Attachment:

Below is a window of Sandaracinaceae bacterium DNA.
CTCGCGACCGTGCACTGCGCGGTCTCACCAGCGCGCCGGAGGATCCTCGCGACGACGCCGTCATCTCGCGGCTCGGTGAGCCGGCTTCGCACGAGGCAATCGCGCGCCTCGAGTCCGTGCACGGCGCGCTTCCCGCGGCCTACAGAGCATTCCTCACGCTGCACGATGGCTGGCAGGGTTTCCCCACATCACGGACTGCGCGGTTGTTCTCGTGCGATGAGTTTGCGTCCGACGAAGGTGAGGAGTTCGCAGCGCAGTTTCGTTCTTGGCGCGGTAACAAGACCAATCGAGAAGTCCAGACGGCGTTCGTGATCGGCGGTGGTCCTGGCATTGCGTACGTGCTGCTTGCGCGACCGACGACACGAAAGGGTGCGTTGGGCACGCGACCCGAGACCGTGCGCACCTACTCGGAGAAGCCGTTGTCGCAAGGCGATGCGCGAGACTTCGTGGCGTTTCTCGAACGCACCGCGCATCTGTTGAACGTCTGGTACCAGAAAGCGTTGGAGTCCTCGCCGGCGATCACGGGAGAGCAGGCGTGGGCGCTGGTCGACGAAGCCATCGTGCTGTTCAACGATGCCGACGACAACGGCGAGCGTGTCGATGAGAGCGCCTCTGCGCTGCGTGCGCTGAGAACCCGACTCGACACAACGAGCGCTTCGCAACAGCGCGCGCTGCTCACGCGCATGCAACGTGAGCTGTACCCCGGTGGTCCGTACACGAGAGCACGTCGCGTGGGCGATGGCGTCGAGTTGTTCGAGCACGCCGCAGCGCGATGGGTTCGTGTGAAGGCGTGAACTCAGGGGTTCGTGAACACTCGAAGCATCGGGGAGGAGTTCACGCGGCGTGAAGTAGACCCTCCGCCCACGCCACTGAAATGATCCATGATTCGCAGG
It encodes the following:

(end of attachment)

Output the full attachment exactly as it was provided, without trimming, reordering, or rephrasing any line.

Below is a window of Sandaracinaceae bacterium DNA.
CTCGCGACCGTGCACTGCGCGGTCTCACCAGCGCGCCGGAGGATCCTCGCGACGACGCCGTCATCTCGCGGCTCGGTGAGCCGGCTTCGCACGAGGCAATCGCGCGCCTCGAGTCCGTGCACGGCGCGCTTCCCGCGGCCTACAGAGCATTCCTCACGCTGCACGATGGCTGGCAGGGTTTCCCCACATCACGGACTGCGCGGTTGTTCTCGTGCGATGAGTTTGCGTCCGACGAAGGTGAGGAGTTCGCAGCGCAGTTTCGTTCTTGGCGCGGTAACAAGACCAATCGAGAAGTCCAGACGGCGTTCGTGATCGGCGGTGGTCCTGGCATTGCGTACGTGCTGCTTGCGCGACCGACGACACGAAAGGGTGCGTTGGGCACGCGACCCGAGACCGTGCGCACCTACTCGGAGAAGCCGTTGTCGCAAGGCGATGCGCGAGACTTCGTGGCGTTTCTCGAACGCACCGCGCATCTGTTGAACGTCTGGTACCAGAAAGCGTTGGAGTCCTCGCCGGCGATCACGGGAGAGCAGGCGTGGGCGCTGGTCGACGAAGCCATCGTGCTGTTCAACGATGCCGACGACAACGGCGAGCGTGTCGATGAGAGCGCCTCTGCGCTGCGTGCGCTGAGAACCCGACTCGACACAACGAGCGCTTCGCAACAGCGCGCGCTGCTCACGCGCATGCAACGTGAGCTGTACCCCGGTGGTCCGTACACGAGAGCACGTCGCGTGGGCGATGGCGTCGAGTTGTTCGAGCACGCCGCAGCGCGATGGGTTCGTGTGAAGGCGTGAACTCAGGGGTTCGTGAACACTCGAAGCATCGGGGAGGAGTTCACGCGGCGTGAAGTAGACCCTCCGCCCACGCCACTGAAATGATCCATGATTCGCAGG
It encodes the following: